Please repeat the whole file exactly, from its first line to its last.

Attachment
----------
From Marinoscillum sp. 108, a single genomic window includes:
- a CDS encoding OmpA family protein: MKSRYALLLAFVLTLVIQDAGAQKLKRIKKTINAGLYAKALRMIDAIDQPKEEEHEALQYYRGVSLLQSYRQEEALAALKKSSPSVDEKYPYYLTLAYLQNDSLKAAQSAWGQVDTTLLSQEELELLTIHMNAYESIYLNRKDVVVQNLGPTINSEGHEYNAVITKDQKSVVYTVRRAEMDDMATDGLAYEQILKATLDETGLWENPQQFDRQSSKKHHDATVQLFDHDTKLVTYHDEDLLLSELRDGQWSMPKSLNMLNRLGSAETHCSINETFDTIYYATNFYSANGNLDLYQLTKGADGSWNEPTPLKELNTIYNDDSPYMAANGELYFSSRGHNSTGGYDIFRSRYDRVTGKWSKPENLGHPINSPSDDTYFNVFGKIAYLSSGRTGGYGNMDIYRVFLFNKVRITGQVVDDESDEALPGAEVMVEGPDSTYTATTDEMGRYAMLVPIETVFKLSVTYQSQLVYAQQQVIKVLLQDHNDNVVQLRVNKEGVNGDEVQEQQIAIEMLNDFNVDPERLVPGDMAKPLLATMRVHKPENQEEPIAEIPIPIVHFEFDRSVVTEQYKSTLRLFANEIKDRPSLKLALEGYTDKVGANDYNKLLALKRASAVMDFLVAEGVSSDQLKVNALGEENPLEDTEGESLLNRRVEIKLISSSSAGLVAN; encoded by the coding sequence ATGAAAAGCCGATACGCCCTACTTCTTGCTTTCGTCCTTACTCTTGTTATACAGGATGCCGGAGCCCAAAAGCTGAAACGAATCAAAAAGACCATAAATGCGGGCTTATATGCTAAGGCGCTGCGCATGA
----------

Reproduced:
From Marinoscillum sp. 108, a single genomic window includes:
- a CDS encoding OmpA family protein: MKSRYALLLAFVLTLVIQDAGAQKLKRIKKTINAGLYAKALRMIDAIDQPKEEEHEALQYYRGVSLLQSYRQEEALAALKKSSPSVDEKYPYYLTLAYLQNDSLKAAQSAWGQVDTTLLSQEELELLTIHMNAYESIYLNRKDVVVQNLGPTINSEGHEYNAVITKDQKSVVYTVRRAEMDDMATDGLAYEQILKATLDETGLWENPQQFDRQSSKKHHDATVQLFDHDTKLVTYHDEDLLLSELRDGQWSMPKSLNMLNRLGSAETHCSINETFDTIYYATNFYSANGNLDLYQLTKGADGSWNEPTPLKELNTIYNDDSPYMAANGELYFSSRGHNSTGGYDIFRSRYDRVTGKWSKPENLGHPINSPSDDTYFNVFGKIAYLSSGRTGGYGNMDIYRVFLFNKVRITGQVVDDESDEALPGAEVMVEGPDSTYTATTDEMGRYAMLVPIETVFKLSVTYQSQLVYAQQQVIKVLLQDHNDNVVQLRVNKEGVNGDEVQEQQIAIEMLNDFNVDPERLVPGDMAKPLLATMRVHKPENQEEPIAEIPIPIVHFEFDRSVVTEQYKSTLRLFANEIKDRPSLKLALEGYTDKVGANDYNKLLALKRASAVMDFLVAEGVSSDQLKVNALGEENPLEDTEGESLLNRRVEIKLISSSSAGLVAN; encoded by the coding sequence ATGAAAAGCCGATACGCCCTACTTCTTGCTTTCGTCCTTACTCTTGTTATACAGGATGCCGGAGCCCAAAAGCTGAAACGAATCAAAAAGACCATAAATGCGGGCTTATATGCTAAGGCGCTGCGCATGA